The bullet, as envisioned by Darpa
The bullet, as envisioned by Darpa

US successfully tests self-steering bullets that can follow moving targets

Darpa has shown that the bullets, called Exacto, can move round corners

Andrew Griffin@_andrew_griffin
Tuesday 28 April 2015 20:32

The United States Department of Defense has carried out what it says is its most successful test yet of a bullet that can steer itself towards moving targets.

Experienced testers have used the technology to hit targets that were actively evading the shot, and even novices that were using the system for the first time were able to hit moving targets.

The project, which is known as Extreme Accuracy Tasked Ordnance weapon, or Exacto, is being made for the American government’s military research agency, Darpa.

It is thought to use small fins that shoot out of the bullet and re-direct its path, but the US has not disclosed how it works. It only says that the programme has “developed new approaches and advanced capabilities to improve the range and accuracy of sniper systems beyond the current state of the art”.

Technology in the bullet allows it to compensate for weather and wind, as well as the movement of people it is being fired at, and curve itself in the air as it heads towards its target. That should allow snipers to become much more accurate — even those that are not experienced at using the system, as was found in the tests in February.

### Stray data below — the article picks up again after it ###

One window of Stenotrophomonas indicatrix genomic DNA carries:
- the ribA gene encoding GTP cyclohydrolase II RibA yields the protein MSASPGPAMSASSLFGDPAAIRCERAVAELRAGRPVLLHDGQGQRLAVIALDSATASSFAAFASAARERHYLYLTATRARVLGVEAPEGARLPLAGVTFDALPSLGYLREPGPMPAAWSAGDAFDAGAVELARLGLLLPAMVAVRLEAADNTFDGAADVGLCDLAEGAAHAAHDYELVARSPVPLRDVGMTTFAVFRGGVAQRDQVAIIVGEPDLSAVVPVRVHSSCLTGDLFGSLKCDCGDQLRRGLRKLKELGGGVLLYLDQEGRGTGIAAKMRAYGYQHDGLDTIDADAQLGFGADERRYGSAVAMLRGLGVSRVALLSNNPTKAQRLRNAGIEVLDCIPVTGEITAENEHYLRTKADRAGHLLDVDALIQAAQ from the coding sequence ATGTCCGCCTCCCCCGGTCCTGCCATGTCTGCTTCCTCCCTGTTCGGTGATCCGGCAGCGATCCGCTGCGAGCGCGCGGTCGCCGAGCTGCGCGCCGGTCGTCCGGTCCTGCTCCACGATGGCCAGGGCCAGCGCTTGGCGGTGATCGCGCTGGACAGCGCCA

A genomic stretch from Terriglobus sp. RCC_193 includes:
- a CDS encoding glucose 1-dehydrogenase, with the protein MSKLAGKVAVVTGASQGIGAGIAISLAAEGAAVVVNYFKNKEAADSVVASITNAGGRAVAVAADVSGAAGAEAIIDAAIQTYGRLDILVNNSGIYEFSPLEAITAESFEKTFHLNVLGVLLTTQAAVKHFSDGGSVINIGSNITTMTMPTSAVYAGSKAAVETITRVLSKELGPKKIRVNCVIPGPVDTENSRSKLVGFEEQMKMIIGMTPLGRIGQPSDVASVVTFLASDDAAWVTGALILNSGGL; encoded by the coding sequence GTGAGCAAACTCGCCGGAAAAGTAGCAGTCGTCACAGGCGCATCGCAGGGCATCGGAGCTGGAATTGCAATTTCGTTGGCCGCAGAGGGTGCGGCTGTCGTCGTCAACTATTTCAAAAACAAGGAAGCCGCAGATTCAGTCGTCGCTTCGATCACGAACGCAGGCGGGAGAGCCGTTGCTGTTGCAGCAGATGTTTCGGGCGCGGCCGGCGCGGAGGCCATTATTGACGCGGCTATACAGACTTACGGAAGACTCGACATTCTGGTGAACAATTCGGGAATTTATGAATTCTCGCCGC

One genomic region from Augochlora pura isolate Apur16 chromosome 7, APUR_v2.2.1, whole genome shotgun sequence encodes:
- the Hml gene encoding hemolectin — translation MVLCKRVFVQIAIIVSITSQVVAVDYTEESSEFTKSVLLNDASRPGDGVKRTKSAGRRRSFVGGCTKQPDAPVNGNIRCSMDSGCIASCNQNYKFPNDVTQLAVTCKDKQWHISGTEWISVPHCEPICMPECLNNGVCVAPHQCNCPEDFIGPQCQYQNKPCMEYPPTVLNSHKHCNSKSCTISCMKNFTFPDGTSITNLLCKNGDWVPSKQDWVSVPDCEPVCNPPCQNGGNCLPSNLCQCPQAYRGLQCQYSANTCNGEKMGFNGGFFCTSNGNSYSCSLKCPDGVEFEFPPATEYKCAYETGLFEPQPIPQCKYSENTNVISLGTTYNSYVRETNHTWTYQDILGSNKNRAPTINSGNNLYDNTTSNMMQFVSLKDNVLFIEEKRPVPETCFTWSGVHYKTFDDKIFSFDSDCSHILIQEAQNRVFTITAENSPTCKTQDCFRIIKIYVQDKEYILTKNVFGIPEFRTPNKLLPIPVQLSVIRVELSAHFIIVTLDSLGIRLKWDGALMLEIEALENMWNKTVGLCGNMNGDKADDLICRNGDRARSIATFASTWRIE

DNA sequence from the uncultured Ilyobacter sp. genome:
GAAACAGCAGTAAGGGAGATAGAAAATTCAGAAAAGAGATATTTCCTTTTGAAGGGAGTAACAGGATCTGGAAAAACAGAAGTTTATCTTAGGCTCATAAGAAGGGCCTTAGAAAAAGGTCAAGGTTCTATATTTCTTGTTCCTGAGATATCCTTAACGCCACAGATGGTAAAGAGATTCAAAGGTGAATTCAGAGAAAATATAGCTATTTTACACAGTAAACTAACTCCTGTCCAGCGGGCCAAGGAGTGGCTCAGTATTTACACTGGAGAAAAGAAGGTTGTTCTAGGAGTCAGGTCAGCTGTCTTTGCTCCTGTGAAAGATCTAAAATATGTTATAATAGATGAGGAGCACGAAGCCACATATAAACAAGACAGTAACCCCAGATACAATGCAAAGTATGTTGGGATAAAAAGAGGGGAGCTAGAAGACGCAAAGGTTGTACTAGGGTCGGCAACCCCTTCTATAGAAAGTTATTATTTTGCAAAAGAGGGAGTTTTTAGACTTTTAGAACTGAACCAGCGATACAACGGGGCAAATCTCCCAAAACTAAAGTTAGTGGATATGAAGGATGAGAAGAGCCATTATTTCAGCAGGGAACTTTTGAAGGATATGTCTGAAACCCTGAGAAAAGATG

Those behind the project hope that it can be used to keep troops safe by allowing them to stay further away from the people they’re shooting at, as well as hit them more quickly.

“True to DARPA’s mission, EXACTO has demonstrated what was once thought impossible: the continuous guidance of a small-caliber bullet to target,” said Jerome Dunn, DARPA program manager. “This live-fire demonstration from a standard rifle showed that EXACTO is able to hit moving and evading targets with extreme accuracy at sniper ranges unachievable with traditional rounds.

"Fitting EXACTO’s guidance capabilities into a small .50-caliber size is a major breakthrough and opens the door to what could be possible in future guided projectiles across all calibers.”

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